London VFX facility Cinesite plans to expand operations internationally and diversify into content creation following its purchase by UK private-equity firm Endless LLP. Endless acquired the business from Kodak, which is currently in Chapter 11 bankruptcy protection and has announced its exit from its traditional business in film and digital image capture.
Terms of the deal were undisclosed. The purchase came as a bit of a surprise to observers who expected an established post-production giant like Technicolor or Deluxe to snap up Cinesite as a ready-made entrée to the U.K.
Cinesite Managing Director Antony Hunt told StudioDaily that Endless emerged as the best deal for both Kodak and the Cinesite management team, which now has an ownership stake in the company. "They are a good, British private-equity company, and that was the right fit for us," he said. "They don't have any [other] businesses like Cinesite, but from where we sit there is growth opportunity with the right investments being pumped in."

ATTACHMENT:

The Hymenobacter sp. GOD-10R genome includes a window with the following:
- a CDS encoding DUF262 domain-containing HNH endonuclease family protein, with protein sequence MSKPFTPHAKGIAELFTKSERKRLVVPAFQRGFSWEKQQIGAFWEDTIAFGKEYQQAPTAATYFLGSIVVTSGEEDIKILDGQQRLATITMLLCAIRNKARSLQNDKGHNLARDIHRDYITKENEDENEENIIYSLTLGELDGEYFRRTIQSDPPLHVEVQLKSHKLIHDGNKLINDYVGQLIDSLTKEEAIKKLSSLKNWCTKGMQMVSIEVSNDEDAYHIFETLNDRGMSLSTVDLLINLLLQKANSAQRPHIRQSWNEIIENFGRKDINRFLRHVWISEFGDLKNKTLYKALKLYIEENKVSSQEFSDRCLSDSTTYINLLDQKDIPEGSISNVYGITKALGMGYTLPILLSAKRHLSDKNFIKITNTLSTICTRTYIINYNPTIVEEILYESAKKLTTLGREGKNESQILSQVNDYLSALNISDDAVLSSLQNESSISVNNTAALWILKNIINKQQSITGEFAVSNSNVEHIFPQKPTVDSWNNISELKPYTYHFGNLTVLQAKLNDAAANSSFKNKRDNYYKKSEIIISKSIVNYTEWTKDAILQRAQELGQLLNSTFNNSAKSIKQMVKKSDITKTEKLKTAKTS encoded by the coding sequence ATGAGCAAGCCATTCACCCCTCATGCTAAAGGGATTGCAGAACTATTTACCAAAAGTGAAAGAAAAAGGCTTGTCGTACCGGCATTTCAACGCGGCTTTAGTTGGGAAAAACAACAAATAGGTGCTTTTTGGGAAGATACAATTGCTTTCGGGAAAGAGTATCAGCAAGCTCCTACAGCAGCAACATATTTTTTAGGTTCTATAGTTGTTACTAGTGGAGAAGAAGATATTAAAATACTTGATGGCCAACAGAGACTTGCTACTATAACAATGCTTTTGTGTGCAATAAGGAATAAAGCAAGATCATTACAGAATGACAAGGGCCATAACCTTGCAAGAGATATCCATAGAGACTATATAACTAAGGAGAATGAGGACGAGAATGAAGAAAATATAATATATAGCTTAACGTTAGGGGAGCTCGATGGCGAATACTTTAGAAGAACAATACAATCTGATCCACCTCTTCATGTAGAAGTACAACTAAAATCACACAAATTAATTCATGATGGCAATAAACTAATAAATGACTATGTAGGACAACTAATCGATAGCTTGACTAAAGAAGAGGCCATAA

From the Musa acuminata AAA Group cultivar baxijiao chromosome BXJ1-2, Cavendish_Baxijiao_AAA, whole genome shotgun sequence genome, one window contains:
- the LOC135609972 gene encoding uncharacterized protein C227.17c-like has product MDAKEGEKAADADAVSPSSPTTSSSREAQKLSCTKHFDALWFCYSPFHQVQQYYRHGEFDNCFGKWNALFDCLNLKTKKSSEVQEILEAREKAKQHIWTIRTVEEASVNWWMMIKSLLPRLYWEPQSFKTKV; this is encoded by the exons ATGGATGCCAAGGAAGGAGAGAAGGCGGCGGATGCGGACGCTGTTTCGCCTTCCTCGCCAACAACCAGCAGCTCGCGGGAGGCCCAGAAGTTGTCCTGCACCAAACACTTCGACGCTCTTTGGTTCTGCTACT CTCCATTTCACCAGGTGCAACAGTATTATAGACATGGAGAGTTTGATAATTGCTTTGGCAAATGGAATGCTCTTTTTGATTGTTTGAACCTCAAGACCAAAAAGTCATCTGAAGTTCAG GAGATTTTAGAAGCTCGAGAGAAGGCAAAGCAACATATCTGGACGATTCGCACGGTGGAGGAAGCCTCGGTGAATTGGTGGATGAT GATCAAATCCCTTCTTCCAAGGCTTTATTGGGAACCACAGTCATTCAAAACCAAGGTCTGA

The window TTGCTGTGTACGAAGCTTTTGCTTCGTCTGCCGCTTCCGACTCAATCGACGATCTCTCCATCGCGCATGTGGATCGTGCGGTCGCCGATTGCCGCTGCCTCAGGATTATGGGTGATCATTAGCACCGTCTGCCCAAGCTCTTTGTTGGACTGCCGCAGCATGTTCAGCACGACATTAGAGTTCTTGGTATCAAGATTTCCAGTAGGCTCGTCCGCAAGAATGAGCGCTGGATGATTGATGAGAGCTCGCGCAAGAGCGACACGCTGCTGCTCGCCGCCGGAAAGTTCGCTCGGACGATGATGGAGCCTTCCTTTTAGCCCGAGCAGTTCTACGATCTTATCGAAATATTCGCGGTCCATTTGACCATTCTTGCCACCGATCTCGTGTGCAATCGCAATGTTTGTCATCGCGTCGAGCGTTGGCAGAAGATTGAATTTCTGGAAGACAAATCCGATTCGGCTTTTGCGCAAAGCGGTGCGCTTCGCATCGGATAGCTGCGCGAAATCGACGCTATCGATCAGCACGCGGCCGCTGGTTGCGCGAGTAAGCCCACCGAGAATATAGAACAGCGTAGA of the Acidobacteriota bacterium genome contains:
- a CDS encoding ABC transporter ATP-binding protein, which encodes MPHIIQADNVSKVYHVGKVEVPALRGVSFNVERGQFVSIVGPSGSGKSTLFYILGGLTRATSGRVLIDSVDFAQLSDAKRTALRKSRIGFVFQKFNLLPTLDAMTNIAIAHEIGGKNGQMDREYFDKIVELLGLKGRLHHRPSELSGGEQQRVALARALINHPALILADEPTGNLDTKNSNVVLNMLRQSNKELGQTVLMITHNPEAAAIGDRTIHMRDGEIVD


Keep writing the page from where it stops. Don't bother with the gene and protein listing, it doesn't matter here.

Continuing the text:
In an interview today, Hunt described a Cinesite that's already in expansion mode, having built up to a capacity of over 450 workers to handle stereo-3D conversion work on John Carter. "You can have the swankest building and spend lots of money on kit and process and hardware, but it's all about people," he says. "We have a great team at Cinesite that's doubled in size over the past few years, and we want to continue and expand the Cinesite brand globally."
Plans for that expansion aren't firm yet, but Hunt named Canada, Australia, and the Far East as good prospects, noting that attractive tax incentives continue to make those regions fertile for production. At the same time, Hunt expects Cinesite to explore opportunities in production for commercials and other projects. "We've started on some of our first productions [for broadcast]," he said. "We have a product we anticipate a major broadcaster picking up later in the year."
That doesn't mean Cinesite plans to leave VFX behind, or pull up its roots in London. "[London is] probably the best place outside of North America to make a movie," Hunt said. "If you look at Warner Brothers, which has invested £100 million [$161 million] in Leavesden Studios, that endorses what we're doing."